GL_UNSIGNED_INT,                 // data type
               (void*)0);                       // offset to indices

glDisableVertexAttribArray(attribVertex);
glDisableVertexAttribArray(attribNormal);
glDisableVertexAttribArray(attribTexCoord);

// unbind
glBindBuffer(GL_ARRAY_BUFFER, 0);
glBindBuffer(GL_ELEMENT_ARRAY_BUFFER, 0);

Since this class uses cylindrical texture mapping, there is a squeeze/distortion at the north and south pole area. This problem can be solved using Icosphere.

Icosphere / Geosphere

Another way to create a spherical geometry is subdividing an icosahedron multiple times. Icosahedron is a regular polyhedron with 12 vertices and 20 equilateral triangles (the first left image below). Each triangle of an icosahedron is divided into 4 equal sub-triangles per subdivision.

icosphere at subdivision 0
Icosphere at subdivision 0
icosphere at subdivision 1
Icosphere at subdivision 1
icosphere at subdivision 2
Icosphere at subdivision 2
icosphere at subdivision 3
Icosphere at subdivision 3

One way to construct 12 vertices of an icosahedron is using spherical coordinates; aligning 2 vertices at the north and south poles, and the other 10 vertices are placed at latitude arctan(1/2) degrees and 72° aside on the same latitude. Please see the following orthogonal projection images of icosahedron.

side view of icosahedron
Side View of Icosahedron
2 vertices are at north/south pole and 10 vertices are at elevation ±26.565°
side view of icosahedron
Top View of Icosahedron
5 vertices are 72° apart at the same elevation

A typical point at latitude 26.565° and radius r can be computed by;

The following C++ code is to generate 12 vertices of an icosahedron for a given radius, or you can find the complete implementation of Icosahedron.cpp or Icosphere.cpp class.


// constants
const float PI = 3.1415926f;
const float H_ANGLE = PI / 180 * 72;    // 72 degree = 360 / 5
const float V_ANGLE = atanf(1.0f / 2);  // elevation = 26.565 degree

std::vector<float> vertices(12 * 3);    // array of 12 vertices (x,y,z)
int i1, i2;                             // indices
float z, xy;                            // coords
float hAngle1 = -PI / 2 - H_ANGLE / 2;  // start from -126 deg at 1st row
float hAngle2 = -PI / 2;                // start from -90 deg at 2nd row

// the first top vertex at (0, 0, r)
vertices[0] = 0;
vertices[1] = 0;
vertices[2] = radius;

// compute 10 vertices at 1st and 2nd rows
for(int i = 1; i <= 5; ++i)
{
    i1 = i * 3;         // for 1st row
    i2 = (i + 5) * 3;   // for 2nd row

    z = radius * sin(V_ANGLE);              // elevaton
    xy = radius * cos(V_ANGLE);             // length on XY plane

    vertices[i1] = xy * cosf(hAngle1);      // x
    vertices[i2] = xy * cosf(hAngle2);
    vertices[i1 + 1] = xy * sinf(hAngle1);  // y
    vertices[i2 + 1] = xy * sinf(hAngle2);
    vertices[i1 + 2] = z;                   // z
    vertices[i2 + 2] = -z;

    // next horizontal angles
    hAngle1 += H_ANGLE;
    hAngle2 += H_ANGLE;
}

// the last bottom vertex at (0, 0, -r)
i1 = 11 * 3;
vertices[i1] = 0;
vertices[i1 + 1] = 0;
vertices[i1 + 2] = -radius;

The subdivision algorithm is splitting the 3 edge lines of each triangle in half, then extruding the new middle point outward, so its length is the same as sphere's radius.


std::vector<float> tmpVertices;
const float *v1, *v2, *v3;          // ptr to original vertices of a triangle
float newV1[3], newV2[3], newV3[3]; // new vertex positions

// iterate all subdivision levels
for(int i = 1; i <= subdivision; ++i)
{
    // copy prev vertex array and clear
    tmpVertices = vertices;
    vertices.clear();

    // perform subdivision foor each triangle
    for(j = 0; j < indices.size(); j += 3)
    {
        // get 3 vertices of a triangle
        v1 = &tmpVertices[indices[j] * 3];
        v2 = &tmpVertices[indices[j + 1] * 3];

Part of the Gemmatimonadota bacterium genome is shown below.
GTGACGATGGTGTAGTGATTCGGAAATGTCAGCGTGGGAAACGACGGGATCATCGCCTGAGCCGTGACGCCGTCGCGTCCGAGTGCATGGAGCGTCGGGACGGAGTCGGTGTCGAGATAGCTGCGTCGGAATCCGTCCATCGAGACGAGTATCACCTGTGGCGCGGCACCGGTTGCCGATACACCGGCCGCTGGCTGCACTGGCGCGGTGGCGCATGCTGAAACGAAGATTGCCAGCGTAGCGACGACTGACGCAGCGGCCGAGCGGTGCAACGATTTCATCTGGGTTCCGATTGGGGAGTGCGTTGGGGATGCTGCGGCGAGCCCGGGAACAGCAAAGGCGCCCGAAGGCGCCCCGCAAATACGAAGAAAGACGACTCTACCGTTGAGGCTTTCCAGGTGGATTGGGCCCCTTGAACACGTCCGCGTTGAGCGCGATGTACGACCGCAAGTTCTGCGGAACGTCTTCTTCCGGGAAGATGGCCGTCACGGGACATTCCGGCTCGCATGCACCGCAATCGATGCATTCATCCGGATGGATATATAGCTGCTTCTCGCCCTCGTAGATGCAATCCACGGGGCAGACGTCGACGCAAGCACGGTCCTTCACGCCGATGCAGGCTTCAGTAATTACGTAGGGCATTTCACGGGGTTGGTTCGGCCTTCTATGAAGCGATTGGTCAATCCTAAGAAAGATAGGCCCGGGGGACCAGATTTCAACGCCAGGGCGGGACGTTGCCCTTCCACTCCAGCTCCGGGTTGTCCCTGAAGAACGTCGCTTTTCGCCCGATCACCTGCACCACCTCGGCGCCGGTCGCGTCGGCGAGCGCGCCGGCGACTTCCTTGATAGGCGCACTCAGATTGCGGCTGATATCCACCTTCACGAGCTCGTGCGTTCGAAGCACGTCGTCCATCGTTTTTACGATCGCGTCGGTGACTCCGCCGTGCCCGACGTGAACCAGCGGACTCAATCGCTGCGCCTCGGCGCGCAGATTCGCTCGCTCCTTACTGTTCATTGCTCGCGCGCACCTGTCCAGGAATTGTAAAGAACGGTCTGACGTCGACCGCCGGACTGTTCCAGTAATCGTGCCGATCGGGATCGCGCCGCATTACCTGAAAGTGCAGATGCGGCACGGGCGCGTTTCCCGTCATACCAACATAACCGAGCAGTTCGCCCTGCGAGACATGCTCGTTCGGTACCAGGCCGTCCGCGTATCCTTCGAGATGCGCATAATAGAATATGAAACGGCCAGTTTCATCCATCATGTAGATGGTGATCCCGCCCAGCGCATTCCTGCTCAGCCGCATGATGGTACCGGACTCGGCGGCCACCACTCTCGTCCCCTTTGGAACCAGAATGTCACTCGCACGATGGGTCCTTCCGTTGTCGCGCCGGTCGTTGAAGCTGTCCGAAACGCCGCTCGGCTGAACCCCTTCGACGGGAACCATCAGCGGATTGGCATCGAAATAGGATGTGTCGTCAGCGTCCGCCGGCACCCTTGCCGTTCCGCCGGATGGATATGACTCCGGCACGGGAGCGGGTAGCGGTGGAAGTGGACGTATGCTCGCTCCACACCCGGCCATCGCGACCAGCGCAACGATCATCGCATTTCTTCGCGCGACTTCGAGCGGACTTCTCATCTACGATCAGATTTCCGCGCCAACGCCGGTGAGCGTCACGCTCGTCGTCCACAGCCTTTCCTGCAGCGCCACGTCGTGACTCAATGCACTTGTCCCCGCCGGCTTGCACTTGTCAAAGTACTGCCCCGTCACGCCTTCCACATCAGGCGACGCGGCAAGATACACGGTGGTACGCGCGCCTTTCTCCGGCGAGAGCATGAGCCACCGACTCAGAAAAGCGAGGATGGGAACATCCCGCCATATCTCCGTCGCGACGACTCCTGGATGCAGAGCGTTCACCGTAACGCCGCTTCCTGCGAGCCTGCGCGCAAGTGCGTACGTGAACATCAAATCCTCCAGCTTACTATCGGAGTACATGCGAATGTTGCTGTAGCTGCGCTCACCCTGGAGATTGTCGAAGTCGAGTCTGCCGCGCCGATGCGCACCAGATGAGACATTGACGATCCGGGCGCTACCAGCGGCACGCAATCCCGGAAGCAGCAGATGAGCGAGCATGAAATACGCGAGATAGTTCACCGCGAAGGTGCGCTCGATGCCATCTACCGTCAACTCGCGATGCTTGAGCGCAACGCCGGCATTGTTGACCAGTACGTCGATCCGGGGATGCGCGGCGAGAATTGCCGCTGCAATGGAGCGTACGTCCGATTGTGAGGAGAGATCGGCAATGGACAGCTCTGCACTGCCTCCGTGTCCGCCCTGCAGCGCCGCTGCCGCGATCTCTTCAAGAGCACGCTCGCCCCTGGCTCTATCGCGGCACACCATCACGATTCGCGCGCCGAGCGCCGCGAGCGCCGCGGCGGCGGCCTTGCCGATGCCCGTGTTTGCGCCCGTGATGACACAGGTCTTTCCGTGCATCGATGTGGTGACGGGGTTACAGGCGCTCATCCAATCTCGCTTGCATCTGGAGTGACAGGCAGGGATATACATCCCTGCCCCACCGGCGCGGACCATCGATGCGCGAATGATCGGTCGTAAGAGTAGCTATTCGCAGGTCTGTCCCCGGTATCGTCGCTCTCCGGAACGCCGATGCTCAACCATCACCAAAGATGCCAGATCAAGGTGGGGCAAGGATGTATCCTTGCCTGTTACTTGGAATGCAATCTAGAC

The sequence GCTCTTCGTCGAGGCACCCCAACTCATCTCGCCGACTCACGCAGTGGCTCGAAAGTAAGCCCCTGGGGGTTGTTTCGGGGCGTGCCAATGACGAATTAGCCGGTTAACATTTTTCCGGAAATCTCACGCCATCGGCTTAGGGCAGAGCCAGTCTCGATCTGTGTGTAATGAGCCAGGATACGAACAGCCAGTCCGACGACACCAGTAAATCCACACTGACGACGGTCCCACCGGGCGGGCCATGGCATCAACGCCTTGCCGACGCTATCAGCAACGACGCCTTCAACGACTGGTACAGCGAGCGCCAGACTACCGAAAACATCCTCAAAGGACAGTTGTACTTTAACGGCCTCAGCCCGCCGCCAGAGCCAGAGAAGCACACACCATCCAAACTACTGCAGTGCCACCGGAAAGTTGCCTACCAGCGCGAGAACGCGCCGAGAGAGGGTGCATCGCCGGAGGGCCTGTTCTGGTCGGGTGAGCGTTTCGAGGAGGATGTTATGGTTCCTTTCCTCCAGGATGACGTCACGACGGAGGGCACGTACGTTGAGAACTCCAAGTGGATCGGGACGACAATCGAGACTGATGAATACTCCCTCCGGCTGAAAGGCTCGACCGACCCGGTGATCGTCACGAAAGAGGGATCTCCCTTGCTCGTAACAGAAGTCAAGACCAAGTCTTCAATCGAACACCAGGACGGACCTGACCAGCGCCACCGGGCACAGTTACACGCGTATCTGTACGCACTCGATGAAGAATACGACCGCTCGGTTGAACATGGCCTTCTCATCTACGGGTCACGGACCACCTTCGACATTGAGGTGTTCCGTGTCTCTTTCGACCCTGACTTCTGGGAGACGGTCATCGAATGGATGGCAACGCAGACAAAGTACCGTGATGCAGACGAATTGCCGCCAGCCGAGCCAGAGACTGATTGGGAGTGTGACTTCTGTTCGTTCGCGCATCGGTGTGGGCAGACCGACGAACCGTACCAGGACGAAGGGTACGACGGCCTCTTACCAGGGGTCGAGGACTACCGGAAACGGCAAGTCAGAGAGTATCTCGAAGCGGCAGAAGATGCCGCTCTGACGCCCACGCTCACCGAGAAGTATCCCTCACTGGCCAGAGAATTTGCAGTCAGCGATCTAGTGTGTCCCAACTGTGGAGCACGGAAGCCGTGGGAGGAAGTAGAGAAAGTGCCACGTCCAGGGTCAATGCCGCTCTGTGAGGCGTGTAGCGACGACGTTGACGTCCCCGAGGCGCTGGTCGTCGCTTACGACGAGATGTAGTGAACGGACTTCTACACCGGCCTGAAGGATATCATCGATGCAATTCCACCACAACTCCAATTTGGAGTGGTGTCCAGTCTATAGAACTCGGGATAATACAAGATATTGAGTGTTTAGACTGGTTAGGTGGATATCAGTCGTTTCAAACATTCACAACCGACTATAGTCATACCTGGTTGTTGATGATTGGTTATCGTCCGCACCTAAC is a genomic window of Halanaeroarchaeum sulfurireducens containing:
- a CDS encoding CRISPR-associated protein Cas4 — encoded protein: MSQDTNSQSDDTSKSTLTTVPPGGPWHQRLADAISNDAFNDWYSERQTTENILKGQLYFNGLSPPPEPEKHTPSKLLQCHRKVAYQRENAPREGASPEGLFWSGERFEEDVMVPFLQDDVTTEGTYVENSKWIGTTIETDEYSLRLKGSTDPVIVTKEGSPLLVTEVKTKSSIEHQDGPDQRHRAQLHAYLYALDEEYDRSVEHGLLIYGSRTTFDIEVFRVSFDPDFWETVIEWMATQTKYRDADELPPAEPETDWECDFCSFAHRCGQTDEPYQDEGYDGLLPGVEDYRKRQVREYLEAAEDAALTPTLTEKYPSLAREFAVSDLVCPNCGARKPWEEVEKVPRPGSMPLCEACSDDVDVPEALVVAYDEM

v3 = &tmpVertices[indices[j + 2] * 3];

        // compute 3 new vertices by spliting half on each edge
        //         v1       
        //        / \       
        // newV1 *---* newV3
        //      / \ / \     
        //    v2---*---v3   
        //       newV2      
        computeHalfVertex(v1, v2, newV1);
        computeHalfVertex(v2, v3, newV2);
        computeHalfVertex(v1, v3, newV3);

        // add 4 new triangles to vertex array
        addVertices(v1,    newV1, newV3);
        addVertices(newV1, v2,    newV2);
        addVertices(newV1, newV2, newV3);
        addVertices(newV3, newV2, v3);
    }
}


///////////////////////////////////////////////////////////////////////////////
// find middle point of 2 vertices
// NOTE: new vertex must be resized, so the length is equal to the radius
///////////////////////////////////////////////////////////////////////////////
void computeHalfVertex(const float v1[3], const float v2[3], float newV[3])
{
    newV[0] = v1[0] + v2[0];    // x
    newV[1] = v1[1] + v2[1];    // y
    newV[2] = v1[2] + v2[2];    // z
    float scale = radius / sqrtf(newV[0]*newV[0] + newV[1]*newV[1] + newV[2]*newV[2]);
    newV[0] *= scale;
    newV[1] *= scale;
    newV[2] *= scale;
}

In order to generate a texture map of an icosphere, you need to unwrap the 3D geometry on a plane (paper model). I use the following texture coordinates of vertices instead of normalized 0 to 1, so the coordinate of each vertex is snapped to exact pixel on the image. For example, if a texture size is 2048x1024, then the horizontal step is 186 pixels and the vertical step is 322 pixels.

texture coordinates of icosphere
Texture coordinates of Icosphere, where S=186/2048, T=322/1024

Example: Icosphere

example of drawing icosphere
This example is to draw an icosphere with a texture. Press the spacebar key to change the subdivision level. If the subdivision is 2, the icosphere consists of 320 triangles, and if the subdivision is 5, it has 20,480 triangles.
Download: icosphere.zip, icosahedron.zip

Drawing an icosphere in OpenGL is identical to Sphere class object. Please refer to Sphere example section above. To construct an icosphere object, it requires 3 parameters; radius, subdivision and surface smoothness. You can change the radius and subdivision level after it has been constructed. If the subdivision is 0, then it is the same as an icosahedron.


// create icosphere with radius=1, subdivision=5 and smooth shading=true
Icosphere sphere(1.0f, 5, true);

// change parameters later
sphere.setRadius(2.0f);
sphere.setSubdivision(6);
sphere.setSmooth(false);